WASHINGTON — A recall election scheduled in this small historic town of about 1,000 on Saturday is seeking to remove a police chief who some citizens claim is failing to perform his duties because of a prolonged absence from work.
Jackie Matt, who initiated the recall of chief Ronelle “Bruce” Broussard, said many in the town, which was established after construction of a Catholic church there in the 1770s, want a police chief who reports to work daily.
“It’s a matter of (Broussard) not showing up, and there’s no one in charge,” Matt said. “The main thing people want is an active chief. Citizens in this town want protection and we want our town back, and that means having someone in charge of the Police Department.”
Broussard said he has not been to work in more than a year due to injuries suffered from an accident in the police station.
Matt said she helped form the Concerned Citizens of Washington last year and, using that group, she began organizing a recall effort against Broussard, who was first elected in 2010.
She said the committee appointed recall representatives for each of the town’s five districts and coordinated their efforts on a weekly basis.
“We kept (the recall) low key,” Matt said. “We wanted to do it quietly, without much fanfare. We didn’t want to publicize what we were doing on television or anything.”
By August, the recall effort, which required organizers to obtain a minimum of 322 signatures, was launched.
St. Landry Parish Registrar of Voters Cheryl Milburn said that by Nov. 5, the committee brought in the names of 369 residents who signed up to recall Broussard.
There are 807 registered voters in Washington, Milburn said.
“After we checked the signatures for valid addresses, there were 356, which meant the requirement of 40 percent of the registered voters in the town signing the recall petition had been met. We rejected 13 of the original 369 because we could not validate an address,” Milburn said.
Milburn said the Louisiana secretary of state set the election for Saturday after officials verified there was a sufficient number of authentic signatures to qualify for the ballot.
Some residents in Washington had discussed recalling Broussard earlier during his first term in office, but the effort failed to generate sufficient momentum, she said.
Broussard has been embroiled in a longstanding dispute with the town’s mayor, Joseph Pitre. He claims the mayor pressured him to keep issuing more tickets on a small section of Interstate 49 that passes through the town, which has a reputation as one of Louisiana’s most notorious speed traps.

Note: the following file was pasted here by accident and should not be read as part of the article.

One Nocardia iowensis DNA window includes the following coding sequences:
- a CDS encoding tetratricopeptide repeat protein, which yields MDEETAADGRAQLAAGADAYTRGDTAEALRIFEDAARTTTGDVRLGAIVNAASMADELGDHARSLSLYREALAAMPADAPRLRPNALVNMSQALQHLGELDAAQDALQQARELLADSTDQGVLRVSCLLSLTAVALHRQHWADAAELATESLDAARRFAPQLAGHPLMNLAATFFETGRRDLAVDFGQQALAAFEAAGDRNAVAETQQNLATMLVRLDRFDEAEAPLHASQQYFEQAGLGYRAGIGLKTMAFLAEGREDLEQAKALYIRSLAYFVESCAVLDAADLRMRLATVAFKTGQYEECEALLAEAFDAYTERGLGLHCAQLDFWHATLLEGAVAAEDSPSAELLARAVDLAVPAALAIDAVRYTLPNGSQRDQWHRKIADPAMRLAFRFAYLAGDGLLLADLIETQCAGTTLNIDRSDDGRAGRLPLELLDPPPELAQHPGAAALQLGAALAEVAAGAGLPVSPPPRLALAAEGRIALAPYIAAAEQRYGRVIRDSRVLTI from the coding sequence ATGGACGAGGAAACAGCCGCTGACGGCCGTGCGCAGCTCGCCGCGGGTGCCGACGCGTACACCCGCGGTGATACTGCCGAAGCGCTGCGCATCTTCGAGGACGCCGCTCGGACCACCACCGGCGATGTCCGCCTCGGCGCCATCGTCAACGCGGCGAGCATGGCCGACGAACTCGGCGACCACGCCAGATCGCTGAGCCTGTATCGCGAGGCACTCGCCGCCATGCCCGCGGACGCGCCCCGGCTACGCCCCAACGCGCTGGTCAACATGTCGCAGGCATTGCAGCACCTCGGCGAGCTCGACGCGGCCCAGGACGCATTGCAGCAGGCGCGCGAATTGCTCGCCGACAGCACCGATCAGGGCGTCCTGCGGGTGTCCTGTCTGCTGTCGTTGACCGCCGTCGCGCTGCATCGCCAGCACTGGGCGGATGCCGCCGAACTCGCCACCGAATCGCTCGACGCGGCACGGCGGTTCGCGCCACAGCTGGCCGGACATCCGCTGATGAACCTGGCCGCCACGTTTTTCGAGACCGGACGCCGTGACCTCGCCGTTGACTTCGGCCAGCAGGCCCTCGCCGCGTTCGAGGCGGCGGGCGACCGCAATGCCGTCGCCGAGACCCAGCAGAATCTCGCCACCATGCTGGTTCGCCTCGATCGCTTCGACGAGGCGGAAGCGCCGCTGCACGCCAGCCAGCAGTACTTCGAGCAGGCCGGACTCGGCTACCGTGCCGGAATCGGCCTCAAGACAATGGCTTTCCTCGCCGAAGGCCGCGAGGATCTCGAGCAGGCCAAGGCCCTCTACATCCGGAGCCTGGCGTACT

Pitre has denied setting any kind of ticket quota for the Police Department to meet, saying the real issue is a troubling legislative audit critical of Broussard’s bail and cash bond deposit policies.
If Saturday’s recall election is successful, then another police chief election would be held in the town later this year, Milburn said.
Broussard, who was elected again in 2014, said in a telephone interview on Tuesday that he is still under doctor’s orders not to return to work.
“In fact, I’m going to have another back surgery on Thursday, two days before the recall. The doctor has stated that I am still in a no work status. The surgery coming up is on my lower back this time. As far as working, there’s not much I can do about it,” Broussard said.
The police chief said he sustained injuries inside the police department in February 2015, but he did not specifically indicate the extent of his injuries.
“I really can’t answer what injuries I had due to that incident. If you want to know more about my injuries, you need to contact my attorney,” Broussard said.
Broussard said, however, that the injuries and the multiple surgeries to correct them have been frustrating for him.
“I’ve had eight surgeries. That includes eye surgery, neck and back. Due to those surgeries, I have been unable to go to work. I feel sorry that I am not able to go back. I’ve just been trying to get well,” he said.
Broussard said he won’t criticize the recall effort.
“I feel it would be unfair for me to talk about the concerned citizens. They are doing what they want to do.
“Before all these surgeries, I was a perfectly healthy person, not a sick person. I can’t wait until I am well enough to go back to work,” Broussard said.